Of the smaller parts, Ford got Charles Kemper, a B-Western regular and a friend, to be the patriarchal villain, Uncle Shiloh, a sort of Old Man Clanton figure, with James Arness, Hank Worden, Fred Libby and Mickey Simpson (a corporal in Yellow Ribbon) to be his white-trash family. They made a memorable gang of loathsome low-lifes, one which would be the model for Donald Pleasance and his sons in Will Penny in the following decade. In fact Wagonmaster is the only Ford film to start with a scene rather than credits, and that scene is the robbery which establishes the nasty ruthlessness of the Cleggs. Unlike most wagon train Westerns, in this one the Indian threat is fairly low-key, and thirst doesn’t trouble them that much either. It’s outlaws who make difficulties. Everything changes when, quite late in the story, they arrive, including the lighting, which becomes sinister.
Kemper memorably malevolent as patriarchal villain
Alan Mowbray would reprise his part from My Darling Clementine as an endearing ham. Mowbray is Dr. “Locksley Hall”, no relation to Tennyson I think, but manager of a traveling “hootchy-cootchy show”. It is my dream to work in a traveling hootchy-cootchy show. Joanne Dru plays Denver, a member of Hall’s troupe, a character similar to Dallas in Stagecoach. When girls were named after towns it was a sure sign that they were disreputable. Ben Johnson's character falls for her.
After Red River and Yellow Ribbon, it was Dru again in the lead
Russell Simpson, so often a religious elder of some kind, was ideal as the leading Mormon, keeping feisty train boss Ward Bond on the straight and narrow, and Jane Darwell was given a colorful role as a plump Mormon matron with a twinkling eye and a rather vacant expression. And a horn. The director’s brother Francis Ford was allotted a small part, as usual (Ford usually kept him on the payroll longer than needed as a charitable act, though that kindness did not stop him mistreating his brother).
Jane Darwell blows her own trumpet
This time Ford had Bert Glennon as cameraman and after the brief excursion into Technicolor with Yellow Ribbon it was back to black & white. But both Glennon and Ford were masters of monochrome and the picture is visually very fine.
Ford got Stan Jones, who had written Ghost Riders in the Sky, to produce a series of songs for the picture, so much so that it threatened to become a musical. They were mid-twentieth century country songs, hardly suitable for mid-nineteenth century Mormons but Ford didn’t care. Nowadays the songs are obtrusive and constitute one of the weaknesses of the picture.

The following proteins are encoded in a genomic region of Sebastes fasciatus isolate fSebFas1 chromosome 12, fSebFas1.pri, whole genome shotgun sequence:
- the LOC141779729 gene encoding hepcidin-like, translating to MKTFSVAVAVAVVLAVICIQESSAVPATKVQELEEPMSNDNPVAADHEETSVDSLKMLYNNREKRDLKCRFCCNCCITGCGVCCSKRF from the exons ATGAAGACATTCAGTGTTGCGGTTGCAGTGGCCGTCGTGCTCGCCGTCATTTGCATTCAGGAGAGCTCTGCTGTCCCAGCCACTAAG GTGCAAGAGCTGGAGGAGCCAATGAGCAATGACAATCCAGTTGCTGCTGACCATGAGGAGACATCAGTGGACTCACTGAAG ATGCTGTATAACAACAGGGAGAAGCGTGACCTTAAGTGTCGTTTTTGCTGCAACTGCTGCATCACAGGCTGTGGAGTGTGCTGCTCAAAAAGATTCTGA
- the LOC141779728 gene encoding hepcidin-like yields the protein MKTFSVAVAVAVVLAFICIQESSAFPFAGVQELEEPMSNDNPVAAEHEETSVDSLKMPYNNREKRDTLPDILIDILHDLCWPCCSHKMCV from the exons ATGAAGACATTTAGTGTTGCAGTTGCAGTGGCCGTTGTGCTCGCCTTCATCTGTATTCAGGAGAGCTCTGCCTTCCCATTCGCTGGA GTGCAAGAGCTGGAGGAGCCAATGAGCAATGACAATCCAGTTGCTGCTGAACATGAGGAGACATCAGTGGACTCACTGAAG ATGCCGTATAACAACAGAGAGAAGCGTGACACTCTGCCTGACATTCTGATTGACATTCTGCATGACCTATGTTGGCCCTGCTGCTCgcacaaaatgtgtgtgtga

Bert Glennon behind the camera
The production was one of the most relaxed and enjoyable of all Ford’s films. Moab was beautiful and often looked as wild as Monument Valley but it had far more creature comforts. Danny Borzage was there with his accordion. There were impromptu shows in the evenings. Ford seemed in an unusually benevolent mood. He was patient and considerate. Some of the cast must have looked askance, waiting for the poisonous spite to emerge, but this time it didn’t.
The whole picture has a folksy charm and a relaxed, low-key feel to it. The Mormons seem to stop nightly for dances (even once with the Indians) and they appear a benign, cheerful and tolerant bunch. It’s an unusually positive view of Mormonism for Hollywood. No September Dawn or ‘Riders of the Purple Sage’ Mormons these). But in a way the settlers only happen to be Mormons: they symbolize all those wagon-train hopefuls moving out West. They are rather idealized, salt-of-the-earth pioneers. In his biography of Ford, Scott Eyman wrote, “The motivation of most Ford heroes is social, not personal; journeys and wanderings, not vengeful quests for retribution – group odysseys.” And he adds that “Ford’s Westerns are more about the West itself than they are about Western heroes. Ford’s West is a West you can believe in, a West of splintered floors and ragged, resolute people. Westerns were really Ford’s vision of an idealized America – a democratic community of equals unified by a shared purpose.”
They have dances with great frequency
Later Ford Westerns would be harder, more savage. Wagonmaster is as far away from The Searchers as you could possibly get.
Pat Ford remembered that all his life Ford retained a nostalgic affection for Wagonmaster. “I remember how he loved making it, and how he loved the people up there, and loved the scenery. Wagon Master was pure of heart, and simple, and good, and Frank Nugent and I were pure of heart and simple and good when we wrote it, and maybe John Ford was too.”